2MASS Logo 2MASS Large Galaxy Atlas:
Introduction and Overview
M51 mosaic

Nearby galaxies represent a unique laboratory set for detailed study of the largest objects in the Universe. The 2MASS Large Galaxy Atlas provides the necessary sensitivity and angular resolution to examine the diverse stellar populations, large-scale structures such as spirals, bulges, warps and bars, star formation regions and evolution of galaxies. This image atlas represents the first uniform, all sky, view of galaxies as seen in the near-infrared wavelength window that is most sensitive to the dominant mass component of galaxies.

Go to the Index of Galaxies

What's New (release 2.0)


The 2MASS Extended Source Catalog (XSC) includes all resolved galaxies, regardless of their size, but does not accurately record the integrated flux for the largest galaxies due to their proximity to a "scan" edge. A typical 2MASS survey scan is 8.5 arcmin X 6 degrees, with 10% overlap between scans. Galaxies that are smaller than the overlap, D~50 arcsec, are guaranteed to be fully sampled in at least one survey scan. Larger galaxies may be truncated based on their proximity to a scan edge. Therefore we have constructed an atlas of large galaxies made from "pieces" of adjoining scans. The atlas consists of galaxies ranging in size from 2 to 30 arcmin, with a typical resolution of ~3 arcsec (w/ 1 arcsec pixels) in the 2MASS IR bands (J, H, Ks). The completed atlas provides the aggregate flux for each galaxy and a detailed view of the infrared morphology. The atlas is available to the public and can be accessed through the NASA Extragalactic Database (NED) and the Infrared Science Archive (IRSA).

The Large Galaxy Atlas represents a valuable asset to the professional and amateur astronomical communities. The near-infrared forms a natural, complementary, bridge between the well-studied optical wavelengths (e.g., POSS and SDSS) and the longer (e.g., Spitzer, IRAS, ISO, NVSS, FIRST) wavelengths. The near-infrared is most sensitive to the older stellar populations — the dominant mass component in most galaxies. Hence, the Large Galaxy Atlas is an ideal data set to combine with imaging data at other wavelengths. It provides a clear contrast between the underlying mass component and, for example, star formation regions as seen in the optical or mid-infrared bands. In addition, the atlas functions as an astrometric "finding" chart/map for both professionals and amateurs searching for supernovae in galaxies.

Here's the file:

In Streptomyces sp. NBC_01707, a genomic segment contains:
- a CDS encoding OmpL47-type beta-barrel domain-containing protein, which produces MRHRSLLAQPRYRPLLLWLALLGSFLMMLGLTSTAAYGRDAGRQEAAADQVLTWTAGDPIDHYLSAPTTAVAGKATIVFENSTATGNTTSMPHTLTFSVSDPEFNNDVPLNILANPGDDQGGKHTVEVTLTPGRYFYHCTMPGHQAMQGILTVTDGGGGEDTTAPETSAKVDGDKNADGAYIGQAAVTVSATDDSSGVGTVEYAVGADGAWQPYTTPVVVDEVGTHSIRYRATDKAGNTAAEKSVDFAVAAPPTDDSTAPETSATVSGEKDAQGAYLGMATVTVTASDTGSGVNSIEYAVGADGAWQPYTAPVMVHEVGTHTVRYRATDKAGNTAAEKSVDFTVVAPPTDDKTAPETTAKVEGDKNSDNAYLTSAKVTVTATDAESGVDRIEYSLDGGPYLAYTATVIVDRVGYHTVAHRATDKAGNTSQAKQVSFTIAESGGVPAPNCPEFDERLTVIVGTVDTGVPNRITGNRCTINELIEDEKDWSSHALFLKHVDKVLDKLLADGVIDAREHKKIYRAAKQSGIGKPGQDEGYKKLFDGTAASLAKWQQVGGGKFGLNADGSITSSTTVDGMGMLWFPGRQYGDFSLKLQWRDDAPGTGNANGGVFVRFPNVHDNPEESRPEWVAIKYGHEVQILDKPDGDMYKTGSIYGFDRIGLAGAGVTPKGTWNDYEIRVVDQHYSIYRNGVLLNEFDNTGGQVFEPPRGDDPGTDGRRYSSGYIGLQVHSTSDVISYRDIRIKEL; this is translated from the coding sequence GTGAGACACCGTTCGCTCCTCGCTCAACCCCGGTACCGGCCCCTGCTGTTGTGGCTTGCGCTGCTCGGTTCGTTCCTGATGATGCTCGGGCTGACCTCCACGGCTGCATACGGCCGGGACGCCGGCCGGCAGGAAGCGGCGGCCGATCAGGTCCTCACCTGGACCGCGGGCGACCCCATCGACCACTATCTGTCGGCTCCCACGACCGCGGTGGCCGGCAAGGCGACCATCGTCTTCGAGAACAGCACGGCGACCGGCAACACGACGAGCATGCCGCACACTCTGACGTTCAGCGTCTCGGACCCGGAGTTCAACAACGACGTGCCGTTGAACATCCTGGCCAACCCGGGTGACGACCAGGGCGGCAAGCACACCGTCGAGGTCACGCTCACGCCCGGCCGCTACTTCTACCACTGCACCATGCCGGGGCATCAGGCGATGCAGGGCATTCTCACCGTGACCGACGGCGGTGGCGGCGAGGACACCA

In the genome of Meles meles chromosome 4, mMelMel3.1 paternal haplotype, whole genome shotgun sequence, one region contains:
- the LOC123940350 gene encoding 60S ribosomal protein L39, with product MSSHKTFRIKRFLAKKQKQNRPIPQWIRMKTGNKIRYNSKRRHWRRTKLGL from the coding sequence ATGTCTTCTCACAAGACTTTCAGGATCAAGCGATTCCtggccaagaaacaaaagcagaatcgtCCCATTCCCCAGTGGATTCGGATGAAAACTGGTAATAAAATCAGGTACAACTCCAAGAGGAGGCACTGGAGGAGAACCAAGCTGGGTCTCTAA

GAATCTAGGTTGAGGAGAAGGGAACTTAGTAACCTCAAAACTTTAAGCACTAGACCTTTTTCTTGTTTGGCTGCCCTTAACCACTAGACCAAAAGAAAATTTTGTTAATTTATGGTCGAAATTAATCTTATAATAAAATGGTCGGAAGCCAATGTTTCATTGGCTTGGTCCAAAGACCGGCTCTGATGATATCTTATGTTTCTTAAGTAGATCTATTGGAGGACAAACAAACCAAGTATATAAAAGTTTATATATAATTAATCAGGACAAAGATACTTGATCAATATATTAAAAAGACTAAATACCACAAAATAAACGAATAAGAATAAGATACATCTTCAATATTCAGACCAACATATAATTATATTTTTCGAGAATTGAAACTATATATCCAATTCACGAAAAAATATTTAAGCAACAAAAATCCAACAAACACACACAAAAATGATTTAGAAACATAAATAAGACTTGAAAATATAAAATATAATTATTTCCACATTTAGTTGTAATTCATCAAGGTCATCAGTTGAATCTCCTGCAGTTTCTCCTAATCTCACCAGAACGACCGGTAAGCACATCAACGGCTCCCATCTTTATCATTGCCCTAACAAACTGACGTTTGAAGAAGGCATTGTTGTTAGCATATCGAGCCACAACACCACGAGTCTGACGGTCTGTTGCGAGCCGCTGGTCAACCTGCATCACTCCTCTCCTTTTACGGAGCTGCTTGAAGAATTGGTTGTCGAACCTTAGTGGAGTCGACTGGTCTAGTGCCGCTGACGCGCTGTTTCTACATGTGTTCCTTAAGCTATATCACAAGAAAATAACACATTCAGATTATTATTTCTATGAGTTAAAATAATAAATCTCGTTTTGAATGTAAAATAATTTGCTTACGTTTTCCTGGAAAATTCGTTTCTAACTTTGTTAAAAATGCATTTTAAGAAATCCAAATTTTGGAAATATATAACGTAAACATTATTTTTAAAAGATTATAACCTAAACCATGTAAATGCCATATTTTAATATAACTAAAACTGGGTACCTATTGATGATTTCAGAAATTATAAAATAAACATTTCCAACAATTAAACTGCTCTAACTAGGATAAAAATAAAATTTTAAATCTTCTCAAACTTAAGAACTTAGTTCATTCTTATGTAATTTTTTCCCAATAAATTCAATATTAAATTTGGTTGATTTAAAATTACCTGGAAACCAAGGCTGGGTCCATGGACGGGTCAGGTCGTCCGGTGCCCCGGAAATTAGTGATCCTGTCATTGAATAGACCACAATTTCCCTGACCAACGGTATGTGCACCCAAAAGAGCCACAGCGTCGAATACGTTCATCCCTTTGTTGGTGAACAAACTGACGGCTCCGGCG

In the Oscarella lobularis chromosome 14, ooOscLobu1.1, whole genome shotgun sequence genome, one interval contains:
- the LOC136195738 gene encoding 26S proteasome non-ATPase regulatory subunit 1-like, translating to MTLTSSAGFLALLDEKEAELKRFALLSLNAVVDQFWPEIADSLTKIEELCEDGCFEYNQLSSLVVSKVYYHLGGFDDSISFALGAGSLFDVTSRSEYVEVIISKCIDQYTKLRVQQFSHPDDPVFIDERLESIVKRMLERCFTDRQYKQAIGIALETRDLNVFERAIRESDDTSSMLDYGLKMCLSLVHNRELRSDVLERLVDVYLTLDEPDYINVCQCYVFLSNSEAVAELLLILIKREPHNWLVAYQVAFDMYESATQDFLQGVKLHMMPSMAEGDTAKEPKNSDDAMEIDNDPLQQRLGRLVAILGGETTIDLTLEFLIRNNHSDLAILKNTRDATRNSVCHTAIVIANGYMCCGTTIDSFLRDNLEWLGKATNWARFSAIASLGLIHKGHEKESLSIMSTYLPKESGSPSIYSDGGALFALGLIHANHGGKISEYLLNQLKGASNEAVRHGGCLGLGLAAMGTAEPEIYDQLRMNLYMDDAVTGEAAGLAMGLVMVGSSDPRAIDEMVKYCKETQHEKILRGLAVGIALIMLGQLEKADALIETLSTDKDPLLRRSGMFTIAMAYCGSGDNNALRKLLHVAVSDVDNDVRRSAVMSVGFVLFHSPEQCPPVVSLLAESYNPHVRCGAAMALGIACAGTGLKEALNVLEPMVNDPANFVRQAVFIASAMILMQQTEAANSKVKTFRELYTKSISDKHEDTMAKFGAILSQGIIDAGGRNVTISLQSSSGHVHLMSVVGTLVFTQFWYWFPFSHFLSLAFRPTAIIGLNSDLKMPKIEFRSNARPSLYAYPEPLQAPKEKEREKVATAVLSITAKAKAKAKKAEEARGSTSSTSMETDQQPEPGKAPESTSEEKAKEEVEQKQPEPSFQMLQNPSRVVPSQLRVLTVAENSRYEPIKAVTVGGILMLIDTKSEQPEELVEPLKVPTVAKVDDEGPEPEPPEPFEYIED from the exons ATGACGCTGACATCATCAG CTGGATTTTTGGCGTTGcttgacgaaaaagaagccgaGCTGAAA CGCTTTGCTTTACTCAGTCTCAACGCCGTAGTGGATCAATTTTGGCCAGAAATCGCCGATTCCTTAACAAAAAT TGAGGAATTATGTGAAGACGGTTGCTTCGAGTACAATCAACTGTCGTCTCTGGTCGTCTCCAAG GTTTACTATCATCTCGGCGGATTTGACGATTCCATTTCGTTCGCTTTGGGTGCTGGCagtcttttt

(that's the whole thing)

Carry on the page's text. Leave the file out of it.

Why the infrared?

Most of the stellar mass in a typical galaxy is locked up cool stars, whose light is emitted longward of 1 micron ("redder" than the optical window). The spectrum tends to peak around 1.6 microns, corresponding to the H-band near-infrared (NIR) window:

In contrast, the optical spectrum (~0.5 to 0.8 microns) is dominated by the less-numerous (but more luminous!) early type stars — providing a window to sites of massive star formation. The mid-infrared (MIR) spectrum (5 to 30 microns) is dominated by photospheric emission from late-type stars (for elliptical galaxies; denoted in orange in the spectrum) and broad ISM emission bands (from dusty spirals; denoted in blue in the spectrum). Due to the uniform and symmetric distribution of the older stellar population in galaxies, as well as the minimized effects of extinction, NIR images appear much "smoother" than those of the optical or mid-infrared. 2MASS images provide a clear contrast with the optical/MIR, framing the underlying stellar population against the luminous (high-mass) star formation. A striking comparison between the NIR and the optical/MIR can be seen for the nearby face-on spiral, M83:

For more general information on infrared astronomy, check out the excellent IPAC outreach site.

How are the mosaics constructed?

What is in the ATLAS?


Science Results